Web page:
|Coffee-Cup-Sized NASA Satellites || |
We have all heard of scandalous federal government procurement stories where the U.S. taxpayer overpaid for common items such as a hammer or a toilet seat by hundreds of dollars. But now, NASA is going shopping off the shelf for satellite parts. The official NASA acronym for the use of these parts is “COTS” which stands for Commercial Off-The-Shelf.
The fast-paced proliferation and popularity of mobile devices here on Earth, like smartphones loaded with powerful operating systems, will find a new niche market – this time in space, thanks to NASA’s trailblazing PhoneSat project.
To be rocketed into space early next year, PhoneSat is set to showcase use of lower cost, off-the-store-shelf, commercially available technology that enables space commerce, educational activities and citizen-exploration.
“PhoneSat demonstrates a philosophy of taking a creative idea, then building and testing that inspiration in a very rapid way…as opposed to long planning processes typical of larger spacecraft programs,” said Andrew Petro, NASA program executive for Small Spacecraft Technology within the Space Technology Program at NASA Headquarters in Washington.
Petro said PhoneSat is an out of the box activity, one novel pathway being explored for small-sized satellites that, quite literally, “chip away” at lowering the cost of constructing future spacecraft.
PhoneSat takes advantage of commercial products already imbued with speedy computing chips, lots of memory and ultra-tiny sensors like high-resolution cameras and navigation devices.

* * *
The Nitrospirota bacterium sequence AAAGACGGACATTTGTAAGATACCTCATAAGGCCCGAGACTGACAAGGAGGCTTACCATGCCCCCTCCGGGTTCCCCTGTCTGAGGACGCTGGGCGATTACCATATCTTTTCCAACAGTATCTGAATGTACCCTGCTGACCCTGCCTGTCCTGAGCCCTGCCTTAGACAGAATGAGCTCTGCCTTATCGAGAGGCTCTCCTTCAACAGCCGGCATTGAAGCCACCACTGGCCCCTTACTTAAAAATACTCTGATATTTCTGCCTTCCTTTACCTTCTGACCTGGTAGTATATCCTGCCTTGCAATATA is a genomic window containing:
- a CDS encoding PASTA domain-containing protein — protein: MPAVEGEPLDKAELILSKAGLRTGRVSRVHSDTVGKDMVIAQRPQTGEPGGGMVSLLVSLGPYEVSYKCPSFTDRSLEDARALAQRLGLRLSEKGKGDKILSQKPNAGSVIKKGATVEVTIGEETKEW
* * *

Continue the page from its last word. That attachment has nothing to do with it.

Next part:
That’s a mix of attributes akin to what spacecraft require, Petro said. “Those are already built into a smart phone and that’s what we’re taking advantage of in the PhoneSat Project, which could ultimately lead to very low-cost satellite designs.”
“From the programmatic level, we’re exploring the use of non-traditional hardware and systems providers…outside of what you normally call the aerospace industries,” said Bruce Yost, manager of the Small Spacecraft Technology program at the NASA Ames Research Center at Moffett Field, Calif., home to a tight-knit team of engineers that conceived of and developed PhoneSat.
“PhoneSat is a way to find other ways to do some of our space missions in a non-traditional manner,” Yost said.
There are three prototype satellites built for launch in the PhoneSat Project, each a “nanosatellite” that is a 4-inch cube and weighs just three pounds. The three PhoneSats are dubbed Alexander, Graham, and Bell.
PhoneSat 1.0 makes use of Nexus One smartphone technology made by HTC Corporation and Google’s Android operating system.
A beta version of PhoneSat 2.0 joins the two battery-powered PhoneSat 1.0 spacecraft. PhoneSat 2.0 is built around an updated Nexus S smartphone made by Samsung Electronics which runs Google’s Android operating system to provide a faster core processor, avionics and gyroscopes.